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Cadillac is introducing a new high-performance version of the CTS this fall.
The Cadillac CTS-V pictured here comes with a simple but substantial promise. Cadillac executives say that when it goes on sale in the fourth quarter of 2008, the 2009 CTS-V will be the fastest four-door car in the world.
Introduced at Detroit's North American International Auto show in January 2008, the ultra-high-performance CTS-V is the latest creation from Cadillac's Spec-V performance group, which was launched to develop sporting luxury cars to compete with imports such as BMW's M cars, Lexus's new F series products, and Mercedes-Benz's AMG line. The CTS-V is based on the all-new Cadillac CTS sedan, which debuted in the fall of 2007 to critical praise from many quarters.
The mission for the CTS-V is straightforward: Combine the serious performance of an elite sports car with the poise and elegance of a prestigious luxury sedan.
Serious performance starts with a honking 6.2-liter V8 wedged between the CTS-V's front wheels in place of the V6 engines used in the standard CTS models. Yet this V8 isn't a dual-overhead cam engine like those found in Cadillac's other sedans. It's a supercharged version of the muscular cam-in-block V8s that power the Chevrolet Corvette sports cars, applying a host of refinements in materials and control technology.
Bottom line? When the engine's output is certified, Cadillac expects at least 550 horsepower and 550 pound-feet of torque. That will make this V8 the most powerful engine Cadillac has offered in its 106-year history. More significantly, it will deliver at least 99 horsepower more than any of the CTS-V 's competitors, including the Audi RS4, BMW M3, Lexus IS F and Mercedes C63 AMG.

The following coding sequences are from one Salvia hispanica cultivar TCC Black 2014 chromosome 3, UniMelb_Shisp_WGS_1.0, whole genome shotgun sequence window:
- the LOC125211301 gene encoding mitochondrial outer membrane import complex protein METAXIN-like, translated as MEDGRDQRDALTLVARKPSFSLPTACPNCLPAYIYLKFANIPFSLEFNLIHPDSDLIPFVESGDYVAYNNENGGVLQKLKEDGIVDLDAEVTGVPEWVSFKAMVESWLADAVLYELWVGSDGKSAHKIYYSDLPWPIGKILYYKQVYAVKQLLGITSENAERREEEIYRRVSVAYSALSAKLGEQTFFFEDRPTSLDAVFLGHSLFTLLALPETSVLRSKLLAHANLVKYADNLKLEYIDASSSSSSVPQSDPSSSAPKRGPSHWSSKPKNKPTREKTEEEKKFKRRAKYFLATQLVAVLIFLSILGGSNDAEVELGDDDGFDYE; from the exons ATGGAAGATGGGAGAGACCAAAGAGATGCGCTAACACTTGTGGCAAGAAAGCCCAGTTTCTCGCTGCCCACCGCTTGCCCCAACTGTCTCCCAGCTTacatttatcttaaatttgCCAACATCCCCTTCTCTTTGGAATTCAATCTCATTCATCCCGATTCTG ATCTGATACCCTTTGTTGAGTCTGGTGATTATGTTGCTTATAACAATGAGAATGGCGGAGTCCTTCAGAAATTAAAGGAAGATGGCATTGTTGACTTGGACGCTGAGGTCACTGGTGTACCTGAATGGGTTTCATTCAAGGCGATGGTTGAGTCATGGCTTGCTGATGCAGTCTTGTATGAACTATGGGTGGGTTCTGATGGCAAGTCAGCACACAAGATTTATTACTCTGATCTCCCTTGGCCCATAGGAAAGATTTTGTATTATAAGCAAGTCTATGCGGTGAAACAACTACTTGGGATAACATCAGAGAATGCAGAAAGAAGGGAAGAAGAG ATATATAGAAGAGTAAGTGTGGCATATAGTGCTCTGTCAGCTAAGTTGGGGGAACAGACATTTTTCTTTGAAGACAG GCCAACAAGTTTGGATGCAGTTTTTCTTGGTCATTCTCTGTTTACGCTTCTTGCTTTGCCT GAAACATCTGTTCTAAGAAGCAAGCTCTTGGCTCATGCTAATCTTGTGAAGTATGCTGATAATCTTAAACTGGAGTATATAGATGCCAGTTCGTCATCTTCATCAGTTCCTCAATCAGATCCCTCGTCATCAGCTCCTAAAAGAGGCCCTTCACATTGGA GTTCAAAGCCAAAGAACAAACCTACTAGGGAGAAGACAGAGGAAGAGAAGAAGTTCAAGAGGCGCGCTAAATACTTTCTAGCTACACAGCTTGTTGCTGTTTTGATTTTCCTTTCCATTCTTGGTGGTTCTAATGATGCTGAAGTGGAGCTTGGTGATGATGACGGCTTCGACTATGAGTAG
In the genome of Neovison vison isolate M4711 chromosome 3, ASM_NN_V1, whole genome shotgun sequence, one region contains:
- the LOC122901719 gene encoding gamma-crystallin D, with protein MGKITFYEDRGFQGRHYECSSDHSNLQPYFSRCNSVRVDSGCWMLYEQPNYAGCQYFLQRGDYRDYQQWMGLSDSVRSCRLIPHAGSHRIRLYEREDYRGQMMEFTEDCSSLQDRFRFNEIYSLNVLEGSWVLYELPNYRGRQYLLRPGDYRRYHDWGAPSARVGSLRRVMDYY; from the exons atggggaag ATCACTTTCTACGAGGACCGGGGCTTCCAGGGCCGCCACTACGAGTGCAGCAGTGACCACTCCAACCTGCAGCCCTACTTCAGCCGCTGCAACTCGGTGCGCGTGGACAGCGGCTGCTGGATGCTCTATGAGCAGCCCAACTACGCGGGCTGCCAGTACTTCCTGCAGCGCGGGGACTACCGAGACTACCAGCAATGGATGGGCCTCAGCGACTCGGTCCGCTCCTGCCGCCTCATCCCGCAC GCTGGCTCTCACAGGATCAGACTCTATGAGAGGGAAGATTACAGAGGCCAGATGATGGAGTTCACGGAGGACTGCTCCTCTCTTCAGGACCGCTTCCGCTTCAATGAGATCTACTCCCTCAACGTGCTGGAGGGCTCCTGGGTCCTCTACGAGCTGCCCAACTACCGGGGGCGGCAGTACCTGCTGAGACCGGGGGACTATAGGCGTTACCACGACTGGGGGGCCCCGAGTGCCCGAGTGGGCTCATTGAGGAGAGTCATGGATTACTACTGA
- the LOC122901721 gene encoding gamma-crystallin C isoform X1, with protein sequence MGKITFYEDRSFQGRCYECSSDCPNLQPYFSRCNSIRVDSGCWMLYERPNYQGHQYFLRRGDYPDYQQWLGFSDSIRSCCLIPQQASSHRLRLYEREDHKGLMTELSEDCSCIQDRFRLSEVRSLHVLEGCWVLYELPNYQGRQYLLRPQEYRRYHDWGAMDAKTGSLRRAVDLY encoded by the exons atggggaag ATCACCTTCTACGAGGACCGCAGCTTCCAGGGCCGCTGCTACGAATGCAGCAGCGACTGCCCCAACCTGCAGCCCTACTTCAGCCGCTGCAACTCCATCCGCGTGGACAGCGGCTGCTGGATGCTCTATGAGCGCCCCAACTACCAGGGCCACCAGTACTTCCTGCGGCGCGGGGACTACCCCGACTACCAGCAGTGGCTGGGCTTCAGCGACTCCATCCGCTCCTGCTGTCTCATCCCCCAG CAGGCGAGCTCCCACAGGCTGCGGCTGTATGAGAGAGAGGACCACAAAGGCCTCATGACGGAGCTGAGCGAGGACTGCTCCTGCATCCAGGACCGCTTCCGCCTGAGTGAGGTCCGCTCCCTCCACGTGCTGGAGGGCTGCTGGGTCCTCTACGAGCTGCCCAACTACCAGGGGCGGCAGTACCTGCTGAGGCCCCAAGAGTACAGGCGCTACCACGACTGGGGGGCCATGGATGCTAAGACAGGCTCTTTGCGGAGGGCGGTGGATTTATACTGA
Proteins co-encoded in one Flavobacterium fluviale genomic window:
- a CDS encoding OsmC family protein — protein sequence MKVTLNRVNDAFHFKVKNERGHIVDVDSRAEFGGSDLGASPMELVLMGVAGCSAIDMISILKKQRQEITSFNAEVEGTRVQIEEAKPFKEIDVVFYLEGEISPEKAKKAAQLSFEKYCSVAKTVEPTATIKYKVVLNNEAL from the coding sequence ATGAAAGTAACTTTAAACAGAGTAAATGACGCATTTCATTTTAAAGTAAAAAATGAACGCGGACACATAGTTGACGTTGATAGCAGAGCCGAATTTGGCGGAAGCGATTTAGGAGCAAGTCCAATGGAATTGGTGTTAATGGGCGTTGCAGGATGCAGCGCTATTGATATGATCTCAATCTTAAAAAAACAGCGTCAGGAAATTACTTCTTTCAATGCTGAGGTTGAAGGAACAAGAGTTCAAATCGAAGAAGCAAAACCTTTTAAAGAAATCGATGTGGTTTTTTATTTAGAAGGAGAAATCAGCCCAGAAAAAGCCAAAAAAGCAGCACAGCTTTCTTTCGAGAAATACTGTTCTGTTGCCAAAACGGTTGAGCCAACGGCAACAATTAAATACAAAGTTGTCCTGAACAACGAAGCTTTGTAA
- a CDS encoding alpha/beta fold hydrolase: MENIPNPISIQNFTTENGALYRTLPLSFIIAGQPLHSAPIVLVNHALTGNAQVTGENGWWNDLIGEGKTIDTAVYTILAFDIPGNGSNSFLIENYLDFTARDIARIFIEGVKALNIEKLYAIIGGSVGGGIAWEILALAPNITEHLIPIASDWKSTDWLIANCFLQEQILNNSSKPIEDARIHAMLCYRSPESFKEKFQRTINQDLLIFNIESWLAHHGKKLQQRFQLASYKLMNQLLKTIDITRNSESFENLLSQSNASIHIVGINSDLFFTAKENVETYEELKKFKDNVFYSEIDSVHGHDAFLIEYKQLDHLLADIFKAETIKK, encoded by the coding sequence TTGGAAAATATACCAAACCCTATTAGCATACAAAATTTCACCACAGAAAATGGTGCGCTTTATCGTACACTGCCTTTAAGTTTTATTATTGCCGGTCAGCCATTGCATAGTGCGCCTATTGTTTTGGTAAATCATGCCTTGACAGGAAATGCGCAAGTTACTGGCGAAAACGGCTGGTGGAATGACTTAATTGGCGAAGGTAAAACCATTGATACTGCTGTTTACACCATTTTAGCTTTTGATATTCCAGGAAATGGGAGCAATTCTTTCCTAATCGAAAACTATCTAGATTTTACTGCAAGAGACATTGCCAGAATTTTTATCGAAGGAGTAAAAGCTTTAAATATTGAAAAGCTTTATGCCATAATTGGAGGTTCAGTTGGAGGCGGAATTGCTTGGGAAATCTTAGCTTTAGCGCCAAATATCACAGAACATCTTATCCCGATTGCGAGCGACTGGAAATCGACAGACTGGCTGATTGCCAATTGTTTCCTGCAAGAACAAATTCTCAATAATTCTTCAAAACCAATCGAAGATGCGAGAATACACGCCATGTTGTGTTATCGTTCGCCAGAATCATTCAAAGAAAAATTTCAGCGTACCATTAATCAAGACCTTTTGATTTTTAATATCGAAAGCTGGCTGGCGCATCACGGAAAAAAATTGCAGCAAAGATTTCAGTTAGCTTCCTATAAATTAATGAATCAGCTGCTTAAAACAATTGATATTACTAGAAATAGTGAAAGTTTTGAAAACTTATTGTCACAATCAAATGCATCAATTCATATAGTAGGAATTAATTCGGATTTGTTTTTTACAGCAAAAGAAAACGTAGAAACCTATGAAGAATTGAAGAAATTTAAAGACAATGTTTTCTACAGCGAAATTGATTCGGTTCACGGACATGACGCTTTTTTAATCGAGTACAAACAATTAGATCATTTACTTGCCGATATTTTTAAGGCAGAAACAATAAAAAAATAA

The mechanicals are upgraded throughout to take full advantage of the supercharged engine's mega-power. The CTS-V will be offered with either a six-speed manual transmission with a dual-disc clutch, or a six-speed automatic with performance-tuned manual paddle shifting. The rear-drive CTS-V will not be offered with all-wheel drive, which is available with a V6.
Underneath, the CTS-V gets GM's Magnetic Ride Control (MRC) adaptive suspension system, which is also used on the Corvette and some Ferraris. MRC uses electronically controlled magnets to adjust the stiffness of the shock absorbers, and is said to be the quickest reacting automatic suspension in the world. The brakes were developed with Italian specialist Brembo, featuring massive rotors and multi-piston calipers front and rear. The summer-season performance tires were developed by Michelin expressly for the CTS-V.
This Cadillac looks likes a standard CTS, only faster. The front grilles are much larger, and fabricated from a heavy wire mesh, with an angular, cow plow-style air dam underneath. The hood is raised with a prominent dome over the supercharged engine, and the standard spoke rims are 19 inches in diameter. We love the look, though those with a preference for the subtle may not.
Inside, the CTS-V is fitted with heavily bolstered Recaro sport seats. They adjust 14 ways, with pneumatic bolster controls in the seat cushion and backrest. Those seats, the shifter and steering wheel are upholstered with a microfiber material that's supposed to create the soft feel and luxurious appearance of suede without the wear or cleaning issues. The trim is glossy, jet-black Obsidian that resembles the finish on a Steinway.
The CTS-V may not be the only pending addition to Cadillac's CTS line-up.
The company surprised those attending the Detroit show by also unveiling a CTS Coupe. This classic 2+2 looks fantastic in the front three-quarter and side views, from which its fastback roofline has a very Italian flair. The rearview, however, is a bit tall and chunky. Cadillac insists the CTS Coupe is only a concept, for now. We'd wager it will reach production as a 2010 model.
The CTS-V, however, is a guaranteed addition to the CTS sedan lineup. The first CTS-Vs should reach dealerships by early fall.
All indicators suggest that this Cadillac will give the best imported super-sport sedans a run for their money in every respect. Moreover, we predict that the new CTS-V will retail for at least a few thousand less than any of its obvious import competitors.
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